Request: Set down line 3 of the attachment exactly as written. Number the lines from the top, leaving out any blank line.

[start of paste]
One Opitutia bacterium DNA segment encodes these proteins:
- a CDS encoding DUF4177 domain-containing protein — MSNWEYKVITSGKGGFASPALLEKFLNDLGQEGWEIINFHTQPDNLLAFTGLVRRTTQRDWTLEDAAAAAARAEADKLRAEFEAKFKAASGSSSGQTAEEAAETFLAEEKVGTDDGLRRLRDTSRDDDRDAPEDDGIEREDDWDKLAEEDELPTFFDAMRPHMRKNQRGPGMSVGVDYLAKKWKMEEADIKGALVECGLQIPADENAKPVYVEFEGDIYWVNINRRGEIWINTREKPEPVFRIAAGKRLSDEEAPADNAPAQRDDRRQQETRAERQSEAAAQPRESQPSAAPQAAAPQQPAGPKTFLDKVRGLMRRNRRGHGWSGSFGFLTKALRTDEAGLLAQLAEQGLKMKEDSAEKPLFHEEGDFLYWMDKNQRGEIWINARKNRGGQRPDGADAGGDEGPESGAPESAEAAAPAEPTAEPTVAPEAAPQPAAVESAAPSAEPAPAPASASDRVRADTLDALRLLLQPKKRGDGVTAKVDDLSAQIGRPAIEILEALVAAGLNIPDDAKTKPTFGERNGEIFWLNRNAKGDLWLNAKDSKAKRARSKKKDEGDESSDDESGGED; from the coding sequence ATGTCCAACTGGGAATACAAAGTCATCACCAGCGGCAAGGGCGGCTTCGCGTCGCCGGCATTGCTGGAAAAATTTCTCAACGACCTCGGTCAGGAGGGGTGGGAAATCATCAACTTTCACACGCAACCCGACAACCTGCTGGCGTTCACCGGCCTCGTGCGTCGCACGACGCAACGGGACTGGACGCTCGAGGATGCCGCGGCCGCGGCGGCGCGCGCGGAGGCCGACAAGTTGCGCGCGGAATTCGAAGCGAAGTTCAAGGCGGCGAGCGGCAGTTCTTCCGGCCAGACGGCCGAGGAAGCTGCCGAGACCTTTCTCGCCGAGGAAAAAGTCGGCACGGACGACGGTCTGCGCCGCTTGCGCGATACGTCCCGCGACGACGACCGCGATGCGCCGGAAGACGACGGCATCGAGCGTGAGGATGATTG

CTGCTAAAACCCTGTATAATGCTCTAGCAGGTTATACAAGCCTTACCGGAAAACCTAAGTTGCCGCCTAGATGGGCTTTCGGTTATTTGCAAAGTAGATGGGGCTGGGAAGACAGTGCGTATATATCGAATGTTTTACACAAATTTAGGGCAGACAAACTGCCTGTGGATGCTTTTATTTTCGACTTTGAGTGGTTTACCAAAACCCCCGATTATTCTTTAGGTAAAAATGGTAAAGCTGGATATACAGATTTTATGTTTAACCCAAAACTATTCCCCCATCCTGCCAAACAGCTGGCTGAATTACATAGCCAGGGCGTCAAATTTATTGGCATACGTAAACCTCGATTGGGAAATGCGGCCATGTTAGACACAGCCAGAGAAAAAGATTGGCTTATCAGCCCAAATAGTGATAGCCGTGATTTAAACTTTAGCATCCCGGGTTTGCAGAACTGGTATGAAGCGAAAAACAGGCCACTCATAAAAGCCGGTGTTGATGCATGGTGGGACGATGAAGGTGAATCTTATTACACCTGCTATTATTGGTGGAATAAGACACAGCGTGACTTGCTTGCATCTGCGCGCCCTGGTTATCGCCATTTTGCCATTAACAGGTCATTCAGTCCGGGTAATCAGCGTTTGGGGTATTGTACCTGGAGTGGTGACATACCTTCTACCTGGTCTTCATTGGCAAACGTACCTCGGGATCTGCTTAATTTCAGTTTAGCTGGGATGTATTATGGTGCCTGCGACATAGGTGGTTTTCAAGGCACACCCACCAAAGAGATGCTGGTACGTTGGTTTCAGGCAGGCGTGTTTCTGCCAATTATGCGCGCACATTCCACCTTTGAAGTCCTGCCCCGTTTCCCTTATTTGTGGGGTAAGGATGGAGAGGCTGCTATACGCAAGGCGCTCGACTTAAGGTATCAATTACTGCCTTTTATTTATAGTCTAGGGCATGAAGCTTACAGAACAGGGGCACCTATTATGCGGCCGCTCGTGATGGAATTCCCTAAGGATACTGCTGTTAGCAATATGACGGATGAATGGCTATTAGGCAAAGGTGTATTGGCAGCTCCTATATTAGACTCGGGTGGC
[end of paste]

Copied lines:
CTGCTAAAACCCTGTATAATGCTCTAGCAGGTTATACAAGCCTTACCGGAAAACCTAAGTTGCCGCCTAGATGGGCTTTCGGTTATTTGCAAAGTAGATGGGGCTGGGAAGACAGTGCGTATATATCGAATGTTTTACACAAATTTAGGGCAGACAAACTGCCTGTGGATGCTTTTATTTTCGACTTTGAGTGGTTTACCAAAACCCCCGATTATTCTTTAGGTAAAAATGGTAAAGCTGGATATACAGATTTTATGTTTAACCCAAAACTATTCCCCCATCCTGCCAAACAGCTGGCTGAATTACATAGCCAGGGCGTCAAATTTATTGGCATACGTAAACCTCGATTGGGAAATGCGGCCATGTTAGACACAGCCAGAGAAAAAGATTGGCTTATCAGCCCAAATAGTGATAGCCGTGATTTAAACTTTAGCATCCCGGGTTTGCAGAACTGGTATGAAGCGAAAAACAGGCCACTCATAAAAGCCGGTGTTGATGCATGGTGGGACGATGAAGGTGAATCTTATTACACCTGCTATTATTGGTGGAATAAGACACAGCGTGACTTGCTTGCATCTGCGCGCCCTGGTTATCGCCATTTTGCCATTAACAGGTCATTCAGTCCGGGTAATCAGCGTTTGGGGTATTGTACCTGGAGTGGTGACATACCTTCTACCTGGTCTTCATTGGCAAACGTACCTCGGGATCTGCTTAATTTCAGTTTAGCTGGGATGTATTATGGTGCCTGCGACATAGGTGGTTTTCAAGGCACACCCACCAAAGAGATGCTGGTACGTTGGTTTCAGGCAGGCGTGTTTCTGCCAATTATGCGCGCACATTCCACCTTTGAAGTCCTGCCCCGTTTCCCTTATTTGTGGGGTAAGGATGGAGAGGCTGCTATACGCAAGGCGCTCGACTTAAGGTATCAATTACTGCCTTTTATTTATAGTCTAGGGCATGAAGCTTACAGAACAGGGGCACCTATTATGCGGCCGCTCGTGATGGAATTCCCTAAGGATACTGCTGTTAGCAATATGACGGATGAATGGCTATTAGGCAAAGGTGTATTGGCAGCTCCTATATTAGACTCGGGTGGC